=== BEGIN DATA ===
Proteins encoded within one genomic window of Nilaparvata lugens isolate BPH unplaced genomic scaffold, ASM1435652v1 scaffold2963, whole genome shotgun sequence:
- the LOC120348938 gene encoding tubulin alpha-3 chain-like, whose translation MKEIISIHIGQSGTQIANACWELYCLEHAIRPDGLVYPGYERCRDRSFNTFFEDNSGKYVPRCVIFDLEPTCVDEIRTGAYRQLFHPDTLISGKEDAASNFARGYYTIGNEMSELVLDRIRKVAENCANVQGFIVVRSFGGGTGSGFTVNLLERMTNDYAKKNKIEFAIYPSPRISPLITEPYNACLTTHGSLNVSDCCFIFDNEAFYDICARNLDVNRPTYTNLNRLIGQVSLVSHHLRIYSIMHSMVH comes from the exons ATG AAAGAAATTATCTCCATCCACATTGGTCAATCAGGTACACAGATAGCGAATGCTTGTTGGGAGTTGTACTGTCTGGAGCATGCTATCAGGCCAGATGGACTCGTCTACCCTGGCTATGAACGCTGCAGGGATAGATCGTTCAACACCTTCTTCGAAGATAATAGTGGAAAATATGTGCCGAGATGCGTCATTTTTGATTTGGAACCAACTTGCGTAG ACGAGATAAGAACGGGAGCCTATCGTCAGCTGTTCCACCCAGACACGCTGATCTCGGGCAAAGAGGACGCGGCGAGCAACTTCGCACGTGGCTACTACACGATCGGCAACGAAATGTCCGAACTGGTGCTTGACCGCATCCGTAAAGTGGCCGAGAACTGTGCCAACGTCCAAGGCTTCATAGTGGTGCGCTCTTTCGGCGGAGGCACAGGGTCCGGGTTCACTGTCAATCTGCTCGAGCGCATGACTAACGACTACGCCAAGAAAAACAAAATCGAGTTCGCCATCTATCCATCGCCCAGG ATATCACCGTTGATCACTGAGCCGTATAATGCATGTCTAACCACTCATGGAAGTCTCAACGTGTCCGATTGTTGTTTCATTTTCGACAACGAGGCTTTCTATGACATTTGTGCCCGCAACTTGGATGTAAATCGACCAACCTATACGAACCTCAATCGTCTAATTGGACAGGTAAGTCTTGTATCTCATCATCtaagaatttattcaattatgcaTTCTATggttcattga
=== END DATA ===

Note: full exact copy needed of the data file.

Proteins encoded within one genomic window of Nilaparvata lugens isolate BPH unplaced genomic scaffold, ASM1435652v1 scaffold2963, whole genome shotgun sequence:
- the LOC120348938 gene encoding tubulin alpha-3 chain-like, whose translation MKEIISIHIGQSGTQIANACWELYCLEHAIRPDGLVYPGYERCRDRSFNTFFEDNSGKYVPRCVIFDLEPTCVDEIRTGAYRQLFHPDTLISGKEDAASNFARGYYTIGNEMSELVLDRIRKVAENCANVQGFIVVRSFGGGTGSGFTVNLLERMTNDYAKKNKIEFAIYPSPRISPLITEPYNACLTTHGSLNVSDCCFIFDNEAFYDICARNLDVNRPTYTNLNRLIGQVSLVSHHLRIYSIMHSMVH comes from the exons ATG AAAGAAATTATCTCCATCCACATTGGTCAATCAGGTACACAGATAGCGAATGCTTGTTGGGAGTTGTACTGTCTGGAGCATGCTATCAGGCCAGATGGACTCGTCTACCCTGGCTATGAACGCTGCAGGGATAGATCGTTCAACACCTTCTTCGAAGATAATAGTGGAAAATATGTGCCGAGATGCGTCATTTTTGATTTGGAACCAACTTGCGTAG ACGAGATAAGAACGGGAGCCTATCGTCAGCTGTTCCACCCAGACACGCTGATCTCGGGCAAAGAGGACGCGGCGAGCAACTTCGCACGTGGCTACTACACGATCGGCAACGAAATGTCCGAACTGGTGCTTGACCGCATCCGTAAAGTGGCCGAGAACTGTGCCAACGTCCAAGGCTTCATAGTGGTGCGCTCTTTCGGCGGAGGCACAGGGTCCGGGTTCACTGTCAATCTGCTCGAGCGCATGACTAACGACTACGCCAAGAAAAACAAAATCGAGTTCGCCATCTATCCATCGCCCAGG ATATCACCGTTGATCACTGAGCCGTATAATGCATGTCTAACCACTCATGGAAGTCTCAACGTGTCCGATTGTTGTTTCATTTTCGACAACGAGGCTTTCTATGACATTTGTGCCCGCAACTTGGATGTAAATCGACCAACCTATACGAACCTCAATCGTCTAATTGGACAGGTAAGTCTTGTATCTCATCATCtaagaatttattcaattatgcaTTCTATggttcattga